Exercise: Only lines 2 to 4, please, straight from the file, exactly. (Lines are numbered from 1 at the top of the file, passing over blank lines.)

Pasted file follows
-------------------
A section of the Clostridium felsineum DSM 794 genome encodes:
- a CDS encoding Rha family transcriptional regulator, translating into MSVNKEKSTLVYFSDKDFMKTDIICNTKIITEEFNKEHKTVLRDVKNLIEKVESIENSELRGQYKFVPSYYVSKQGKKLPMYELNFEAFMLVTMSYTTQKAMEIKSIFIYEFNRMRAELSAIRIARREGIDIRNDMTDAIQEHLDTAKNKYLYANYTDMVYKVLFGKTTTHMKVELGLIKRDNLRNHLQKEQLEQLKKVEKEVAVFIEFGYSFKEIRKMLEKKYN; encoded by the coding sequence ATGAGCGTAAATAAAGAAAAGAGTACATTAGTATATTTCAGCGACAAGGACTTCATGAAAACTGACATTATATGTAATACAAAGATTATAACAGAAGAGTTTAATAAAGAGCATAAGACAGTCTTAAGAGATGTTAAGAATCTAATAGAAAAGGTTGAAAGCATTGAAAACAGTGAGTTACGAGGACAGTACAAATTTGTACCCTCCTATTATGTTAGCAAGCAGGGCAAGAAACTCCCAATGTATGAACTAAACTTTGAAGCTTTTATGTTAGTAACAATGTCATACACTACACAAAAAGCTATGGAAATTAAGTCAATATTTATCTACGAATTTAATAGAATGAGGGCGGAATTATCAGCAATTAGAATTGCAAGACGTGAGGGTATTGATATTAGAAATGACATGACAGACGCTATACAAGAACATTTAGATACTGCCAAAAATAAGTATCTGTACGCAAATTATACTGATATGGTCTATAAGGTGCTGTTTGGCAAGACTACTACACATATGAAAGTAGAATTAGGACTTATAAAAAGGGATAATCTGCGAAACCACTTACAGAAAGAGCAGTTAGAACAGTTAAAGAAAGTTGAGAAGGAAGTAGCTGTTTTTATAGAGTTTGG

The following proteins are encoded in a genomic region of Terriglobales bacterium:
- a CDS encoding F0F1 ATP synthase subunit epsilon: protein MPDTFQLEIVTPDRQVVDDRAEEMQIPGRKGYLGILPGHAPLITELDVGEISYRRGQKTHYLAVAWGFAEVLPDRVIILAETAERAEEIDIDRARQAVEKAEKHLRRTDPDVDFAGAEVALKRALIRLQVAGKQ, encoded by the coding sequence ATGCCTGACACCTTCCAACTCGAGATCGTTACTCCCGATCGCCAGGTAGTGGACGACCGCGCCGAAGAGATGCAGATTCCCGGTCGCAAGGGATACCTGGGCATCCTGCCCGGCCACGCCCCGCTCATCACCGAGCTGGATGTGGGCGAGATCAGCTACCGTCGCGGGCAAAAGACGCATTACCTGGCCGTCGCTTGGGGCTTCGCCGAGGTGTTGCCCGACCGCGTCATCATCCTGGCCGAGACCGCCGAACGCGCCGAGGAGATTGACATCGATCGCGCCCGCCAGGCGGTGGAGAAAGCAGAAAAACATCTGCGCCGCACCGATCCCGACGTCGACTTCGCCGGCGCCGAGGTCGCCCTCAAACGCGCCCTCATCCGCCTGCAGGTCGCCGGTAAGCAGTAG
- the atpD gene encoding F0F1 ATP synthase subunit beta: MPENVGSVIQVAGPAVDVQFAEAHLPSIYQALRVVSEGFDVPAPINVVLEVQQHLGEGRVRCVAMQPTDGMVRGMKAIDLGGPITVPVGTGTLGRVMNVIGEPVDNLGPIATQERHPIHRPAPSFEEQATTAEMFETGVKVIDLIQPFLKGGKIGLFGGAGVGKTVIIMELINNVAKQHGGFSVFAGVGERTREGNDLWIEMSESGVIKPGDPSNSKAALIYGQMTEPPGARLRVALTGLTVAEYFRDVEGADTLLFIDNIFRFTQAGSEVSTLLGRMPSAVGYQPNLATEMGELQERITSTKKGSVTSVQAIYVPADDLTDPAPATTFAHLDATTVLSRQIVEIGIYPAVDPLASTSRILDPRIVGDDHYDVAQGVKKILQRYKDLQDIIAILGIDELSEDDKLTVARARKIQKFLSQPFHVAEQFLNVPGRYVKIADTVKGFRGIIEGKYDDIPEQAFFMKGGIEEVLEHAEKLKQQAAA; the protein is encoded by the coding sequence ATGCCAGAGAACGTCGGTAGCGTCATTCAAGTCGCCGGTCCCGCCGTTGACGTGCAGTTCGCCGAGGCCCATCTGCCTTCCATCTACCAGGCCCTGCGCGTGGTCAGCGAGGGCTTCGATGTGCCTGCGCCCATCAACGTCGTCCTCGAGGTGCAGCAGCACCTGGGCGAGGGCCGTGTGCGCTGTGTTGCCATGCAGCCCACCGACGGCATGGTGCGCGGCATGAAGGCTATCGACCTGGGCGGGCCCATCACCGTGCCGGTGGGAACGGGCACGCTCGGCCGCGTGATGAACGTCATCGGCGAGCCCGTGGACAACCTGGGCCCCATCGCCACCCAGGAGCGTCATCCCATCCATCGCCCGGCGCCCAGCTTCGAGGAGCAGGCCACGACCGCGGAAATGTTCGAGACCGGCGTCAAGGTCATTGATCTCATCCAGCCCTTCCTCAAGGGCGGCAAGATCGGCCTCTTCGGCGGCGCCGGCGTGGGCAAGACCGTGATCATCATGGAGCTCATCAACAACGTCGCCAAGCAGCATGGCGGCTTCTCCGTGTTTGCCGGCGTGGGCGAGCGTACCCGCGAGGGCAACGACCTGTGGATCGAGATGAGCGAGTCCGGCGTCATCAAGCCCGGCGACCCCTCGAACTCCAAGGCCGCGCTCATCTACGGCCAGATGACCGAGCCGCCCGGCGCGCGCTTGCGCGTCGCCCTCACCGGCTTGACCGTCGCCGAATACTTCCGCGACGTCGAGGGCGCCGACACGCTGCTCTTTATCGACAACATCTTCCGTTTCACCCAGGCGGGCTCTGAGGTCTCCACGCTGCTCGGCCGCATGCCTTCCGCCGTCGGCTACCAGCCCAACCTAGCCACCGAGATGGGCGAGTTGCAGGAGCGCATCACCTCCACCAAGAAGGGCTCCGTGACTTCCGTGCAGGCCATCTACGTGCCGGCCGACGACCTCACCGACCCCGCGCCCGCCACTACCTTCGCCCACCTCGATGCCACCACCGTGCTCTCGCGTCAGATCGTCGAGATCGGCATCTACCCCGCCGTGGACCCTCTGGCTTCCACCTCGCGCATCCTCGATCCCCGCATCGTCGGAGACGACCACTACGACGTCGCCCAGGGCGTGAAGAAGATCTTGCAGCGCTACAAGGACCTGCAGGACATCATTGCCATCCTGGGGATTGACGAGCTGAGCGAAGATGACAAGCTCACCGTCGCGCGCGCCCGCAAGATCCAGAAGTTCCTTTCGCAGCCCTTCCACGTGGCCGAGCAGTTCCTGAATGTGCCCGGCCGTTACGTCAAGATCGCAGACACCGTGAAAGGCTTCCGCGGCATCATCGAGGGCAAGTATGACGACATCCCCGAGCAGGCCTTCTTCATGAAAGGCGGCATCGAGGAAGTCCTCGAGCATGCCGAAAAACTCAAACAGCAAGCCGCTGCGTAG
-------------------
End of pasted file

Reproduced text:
- a CDS encoding Rha family transcriptional regulator, translating into MSVNKEKSTLVYFSDKDFMKTDIICNTKIITEEFNKEHKTVLRDVKNLIEKVESIENSELRGQYKFVPSYYVSKQGKKLPMYELNFEAFMLVTMSYTTQKAMEIKSIFIYEFNRMRAELSAIRIARREGIDIRNDMTDAIQEHLDTAKNKYLYANYTDMVYKVLFGKTTTHMKVELGLIKRDNLRNHLQKEQLEQLKKVEKEVAVFIEFGYSFKEIRKMLEKKYN; encoded by the coding sequence ATGAGCGTAAATAAAGAAAAGAGTACATTAGTATATTTCAGCGACAAGGACTTCATGAAAACTGACATTATATGTAATACAAAGATTATAACAGAAGAGTTTAATAAAGAGCATAAGACAGTCTTAAGAGATGTTAAGAATCTAATAGAAAAGGTTGAAAGCATTGAAAACAGTGAGTTACGAGGACAGTACAAATTTGTACCCTCCTATTATGTTAGCAAGCAGGGCAAGAAACTCCCAATGTATGAACTAAACTTTGAAGCTTTTATGTTAGTAACAATGTCATACACTACACAAAAAGCTATGGAAATTAAGTCAATATTTATCTACGAATTTAATAGAATGAGGGCGGAATTATCAGCAATTAGAATTGCAAGACGTGAGGGTATTGATATTAGAAATGACATGACAGACGCTATACAAGAACATTTAGATACTGCCAAAAATAAGTATCTGTACGCAAATTATACTGATATGGTCTATAAGGTGCTGTTTGGCAAGACTACTACACATATGAAAGTAGAATTAGGACTTATAAAAAGGGATAATCTGCGAAACCACTTACAGAAAGAGCAGTTAGAACAGTTAAAGAAAGTTGAGAAGGAAGTAGCTGTTTTTATAGAGTTTGG

The following proteins are encoded in a genomic region of Terriglobales bacterium:
- a CDS encoding F0F1 ATP synthase subunit epsilon: protein MPDTFQLEIVTPDRQVVDDRAEEMQIPGRKGYLGILPGHAPLITELDVGEISYRRGQKTHYLAVAWGFAEVLPDRVIILAETAERAEEIDIDRARQAVEKAEKHLRRTDPDVDFAGAEVALKRALIRLQVAGKQ, encoded by the coding sequence ATGCCTGACACCTTCCAACTCGAGATCGTTACTCCCGATCGCCAGGTAGTGGACGACCGCGCCGAAGAGATGCAGATTCCCGGTCGCAAGGGATACCTGGGCATCCTGCCCGGCCACGCCCCGCTCATCACCGAGCTGGATGTGGGCGAGATCAGCTACCGTCGCGGGCAAAAGACGCATTACCTGGCCGTCGCTTGGGGCTTCGCCGAGGTGTTGCCCGACCGCGTCATCATCCTGGCCGAGACCGCCGAACGCGCCGAGGAGATTGACATCGATCGCGCCCGCCAGGCGGTGGAGAAAGCAGAAAAACATCTGCGCCGCACCGATCCCGACGTCGACTTCGCCGGCGCCGAGGTCGCCCTCAAACGCGCCCTCATCCGCCTGCAGGTCGCCGGTAAGCAGTAG